Your Saltwater Aquarium's Phosphates

Tropical fish swimming in an aquarium outside kitchen

Phosphate, or PO4, is a Phosphorus (P) molecule that is regarded vital for saltwater aquarium and reef tank systems. Phosphorus (P) is one of the top 14 trace elements present in natural seawater. The usual amount of PO4 in the ocean is 0.07 parts per million (remember this number for future reference).

How Do Phosphates Affect the Saltwater Aquarium?

Phosphates are a main nutrition source for many types of algae, especially green hair species, therefore allowing large quantities to collect in an aquarium can lead to severe algae blooms.

Phosphates encourage the growth of brown algae in coral tissue, concealing the coral's inherent color pigments and causing the coral to turn brown. It also prevents the coral skeleton from growing by limiting calcium carbonate intake.

Where Do Phosphates Come From?

Phosphates are introduced into in various ways, such as:

  • By using unfiltered tap water for making up sea salt mixes or as top-off water.
  • Through many common aquarium products used, such as some sea salt mixes (compare the levels), activated carbon, KH buffers, put into the tank, and many other sources. It is advised to pretest tap or any other freshwater source and new products used in your aquarium for phosphates as well as nitrates. Why add more of something that you don't need in your tank to cause a problem?

How Do You Reduce High Phosphate Concentrations?

The ideal phosphate level, especially for reef tanks, is an immeasurable one, or zero, with a lower limit of 0.05 ppm-mg/l and a higher limit of 0.1 ppm mentioned. It's critical to have a decent, dependable phosphate test kit. Hach and LaMotte are two brands that FINS recommends. Sailfert also appears to have a nice, precise phosphate test, but his Sea Chem scale readings are too high.

Here are solutions for reducing high phosphate concentrations in saltwater aquariums.

  • Regular maintenance care routines with water changes are always recommended for a healthy aquarium. This helps to control phosphates, DOCs, nitrates and many other unwanted chemicals elements and compounds in saltwater systems that contribute to water quality problems.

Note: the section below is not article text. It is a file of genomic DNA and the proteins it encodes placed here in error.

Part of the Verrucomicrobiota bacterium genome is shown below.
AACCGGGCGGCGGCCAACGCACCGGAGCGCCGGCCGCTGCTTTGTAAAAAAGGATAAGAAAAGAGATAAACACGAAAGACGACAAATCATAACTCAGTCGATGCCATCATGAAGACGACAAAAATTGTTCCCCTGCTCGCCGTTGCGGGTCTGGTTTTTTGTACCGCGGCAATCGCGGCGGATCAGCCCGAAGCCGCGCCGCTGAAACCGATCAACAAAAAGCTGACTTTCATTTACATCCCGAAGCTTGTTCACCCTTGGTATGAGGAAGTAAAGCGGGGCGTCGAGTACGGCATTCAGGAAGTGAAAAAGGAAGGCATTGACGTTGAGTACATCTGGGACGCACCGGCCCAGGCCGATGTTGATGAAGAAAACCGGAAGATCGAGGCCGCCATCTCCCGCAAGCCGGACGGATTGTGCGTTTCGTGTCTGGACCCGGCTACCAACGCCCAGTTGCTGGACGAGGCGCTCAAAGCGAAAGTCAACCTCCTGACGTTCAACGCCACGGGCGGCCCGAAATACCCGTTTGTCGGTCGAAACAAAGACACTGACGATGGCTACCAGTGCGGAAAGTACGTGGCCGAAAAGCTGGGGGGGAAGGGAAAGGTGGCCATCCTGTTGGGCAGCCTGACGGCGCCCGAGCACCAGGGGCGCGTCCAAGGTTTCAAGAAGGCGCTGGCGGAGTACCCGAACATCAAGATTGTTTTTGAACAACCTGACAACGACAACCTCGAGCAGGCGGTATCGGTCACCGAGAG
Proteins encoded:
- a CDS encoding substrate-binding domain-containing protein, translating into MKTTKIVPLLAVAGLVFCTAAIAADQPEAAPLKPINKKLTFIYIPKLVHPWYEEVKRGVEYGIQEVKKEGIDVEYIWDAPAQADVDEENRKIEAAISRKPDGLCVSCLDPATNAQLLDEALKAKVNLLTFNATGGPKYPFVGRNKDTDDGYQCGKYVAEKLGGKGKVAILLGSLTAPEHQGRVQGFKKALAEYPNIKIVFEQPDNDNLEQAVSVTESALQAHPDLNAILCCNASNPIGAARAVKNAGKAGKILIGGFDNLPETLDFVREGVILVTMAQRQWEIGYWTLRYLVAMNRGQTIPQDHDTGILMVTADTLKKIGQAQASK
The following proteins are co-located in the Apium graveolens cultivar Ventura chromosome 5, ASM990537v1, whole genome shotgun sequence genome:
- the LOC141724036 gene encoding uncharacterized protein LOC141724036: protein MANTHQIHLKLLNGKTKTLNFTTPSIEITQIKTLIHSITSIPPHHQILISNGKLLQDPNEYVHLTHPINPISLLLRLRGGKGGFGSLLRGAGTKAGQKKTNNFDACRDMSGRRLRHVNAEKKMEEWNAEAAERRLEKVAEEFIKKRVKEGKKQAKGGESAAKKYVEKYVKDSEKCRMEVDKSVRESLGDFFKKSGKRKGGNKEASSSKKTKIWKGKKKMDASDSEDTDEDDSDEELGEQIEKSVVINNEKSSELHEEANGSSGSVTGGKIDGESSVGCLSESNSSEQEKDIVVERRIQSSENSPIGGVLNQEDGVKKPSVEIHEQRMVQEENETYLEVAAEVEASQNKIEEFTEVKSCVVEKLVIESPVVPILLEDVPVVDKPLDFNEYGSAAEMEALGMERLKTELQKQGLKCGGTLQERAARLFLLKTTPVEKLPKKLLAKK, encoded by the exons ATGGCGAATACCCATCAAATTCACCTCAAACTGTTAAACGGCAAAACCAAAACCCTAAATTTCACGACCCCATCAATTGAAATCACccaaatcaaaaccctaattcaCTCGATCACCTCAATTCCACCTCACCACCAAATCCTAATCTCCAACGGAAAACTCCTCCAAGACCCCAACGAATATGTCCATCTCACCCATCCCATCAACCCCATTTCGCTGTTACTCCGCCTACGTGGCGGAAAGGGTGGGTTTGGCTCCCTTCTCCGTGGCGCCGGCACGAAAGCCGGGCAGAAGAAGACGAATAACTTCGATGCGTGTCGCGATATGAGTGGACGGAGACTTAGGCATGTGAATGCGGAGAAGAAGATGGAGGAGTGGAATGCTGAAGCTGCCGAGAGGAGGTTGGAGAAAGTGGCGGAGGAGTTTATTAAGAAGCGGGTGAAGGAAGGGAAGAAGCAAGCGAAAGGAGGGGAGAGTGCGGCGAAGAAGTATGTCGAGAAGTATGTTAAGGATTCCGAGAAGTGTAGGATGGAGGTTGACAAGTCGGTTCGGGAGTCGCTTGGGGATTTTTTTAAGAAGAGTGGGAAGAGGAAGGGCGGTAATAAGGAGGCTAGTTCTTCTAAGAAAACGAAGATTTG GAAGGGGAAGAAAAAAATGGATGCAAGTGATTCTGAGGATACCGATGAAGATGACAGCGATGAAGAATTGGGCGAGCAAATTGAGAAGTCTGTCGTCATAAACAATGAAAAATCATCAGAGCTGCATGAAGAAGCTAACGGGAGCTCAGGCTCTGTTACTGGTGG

• You can use commercially available , such as Sea Chem's PhosGuard, Kent Marine's Phosphate Sponge and Two Little Fishies Phosban. Luis Mercado conducted a test on phosphate and silicate removing compounds using these four products, which concluded comparatively good results from all four of them. Poly Filter material by Poly Bio Marine Inc. is highly recommended, along with as well.
  • Note that when using absorbing materials or compounds, they need to be changed or rejuvenated regularly, as once they become saturated they are exhausted. This means they can no longer absorb anything, and what you are trying to remove is just staying in your system.
  • Another simple, inexpensive method for extracting PO4 from your is the "". This method (the periodic addition of small amounts of vodka or ethanol to the aquarium) has been found to effective for isolating both nitrates (NO3) and phosphates (PO4) when used in conjunction with .

CITATION

"Indicators: Phosphorus. United States Environmental Protection Agency.", "https://www.frontiersin.org/articles/10.3389/fmars.2018.00101/full

Wang Lu et al. Corals and Their Microbiomes Are Differentially Affected by Exposure to Elevated Nutrients and a Natural Thermal Anomaly. Frontiers in Marine Science, vol. 5. 2018. doi:10.3389/fmars.2018.00101  " ;

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